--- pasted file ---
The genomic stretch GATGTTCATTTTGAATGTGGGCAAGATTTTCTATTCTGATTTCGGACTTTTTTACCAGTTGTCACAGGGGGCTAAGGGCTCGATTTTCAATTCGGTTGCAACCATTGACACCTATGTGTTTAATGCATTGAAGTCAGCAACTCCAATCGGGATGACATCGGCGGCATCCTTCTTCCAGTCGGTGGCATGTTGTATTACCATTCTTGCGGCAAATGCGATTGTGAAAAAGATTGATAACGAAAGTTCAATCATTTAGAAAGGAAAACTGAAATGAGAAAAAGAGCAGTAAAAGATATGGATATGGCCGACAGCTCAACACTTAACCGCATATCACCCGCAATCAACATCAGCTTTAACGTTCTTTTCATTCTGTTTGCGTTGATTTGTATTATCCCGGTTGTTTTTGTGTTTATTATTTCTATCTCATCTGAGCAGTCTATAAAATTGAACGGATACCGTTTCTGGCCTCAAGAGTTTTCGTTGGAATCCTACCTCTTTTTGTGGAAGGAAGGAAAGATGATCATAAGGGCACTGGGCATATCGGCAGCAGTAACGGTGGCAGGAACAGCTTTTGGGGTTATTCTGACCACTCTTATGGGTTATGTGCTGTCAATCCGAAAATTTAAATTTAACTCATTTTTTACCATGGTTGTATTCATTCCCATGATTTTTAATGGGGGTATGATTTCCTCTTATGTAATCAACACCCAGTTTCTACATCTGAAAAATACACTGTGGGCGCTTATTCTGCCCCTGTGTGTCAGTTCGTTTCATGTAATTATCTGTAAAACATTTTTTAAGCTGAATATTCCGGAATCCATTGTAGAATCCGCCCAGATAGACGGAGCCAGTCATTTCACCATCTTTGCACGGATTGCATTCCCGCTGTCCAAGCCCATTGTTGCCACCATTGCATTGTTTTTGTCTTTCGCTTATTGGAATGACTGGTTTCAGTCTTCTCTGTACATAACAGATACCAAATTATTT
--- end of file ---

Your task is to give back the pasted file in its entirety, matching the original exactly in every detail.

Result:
The genomic stretch GATGTTCATTTTGAATGTGGGCAAGATTTTCTATTCTGATTTCGGACTTTTTTACCAGTTGTCACAGGGGGCTAAGGGCTCGATTTTCAATTCGGTTGCAACCATTGACACCTATGTGTTTAATGCATTGAAGTCAGCAACTCCAATCGGGATGACATCGGCGGCATCCTTCTTCCAGTCGGTGGCATGTTGTATTACCATTCTTGCGGCAAATGCGATTGTGAAAAAGATTGATAACGAAAGTTCAATCATTTAGAAAGGAAAACTGAAATGAGAAAAAGAGCAGTAAAAGATATGGATATGGCCGACAGCTCAACACTTAACCGCATATCACCCGCAATCAACATCAGCTTTAACGTTCTTTTCATTCTGTTTGCGTTGATTTGTATTATCCCGGTTGTTTTTGTGTTTATTATTTCTATCTCATCTGAGCAGTCTATAAAATTGAACGGATACCGTTTCTGGCCTCAAGAGTTTTCGTTGGAATCCTACCTCTTTTTGTGGAAGGAAGGAAAGATGATCATAAGGGCACTGGGCATATCGGCAGCAGTAACGGTGGCAGGAACAGCTTTTGGGGTTATTCTGACCACTCTTATGGGTTATGTGCTGTCAATCCGAAAATTTAAATTTAACTCATTTTTTACCATGGTTGTATTCATTCCCATGATTTTTAATGGGGGTATGATTTCCTCTTATGTAATCAACACCCAGTTTCTACATCTGAAAAATACACTGTGGGCGCTTATTCTGCCCCTGTGTGTCAGTTCGTTTCATGTAATTATCTGTAAAACATTTTTTAAGCTGAATATTCCGGAATCCATTGTAGAATCCGCCCAGATAGACGGAGCCAGTCATTTCACCATCTTTGCACGGATTGCATTCCCGCTGTCCAAGCCCATTGTTGCCACCATTGCATTGTTTTTGTCTTTCGCTTATTGGAATGACTGGTTTCAGTCTTCTCTGTACATAACAGATACCAAATTATTT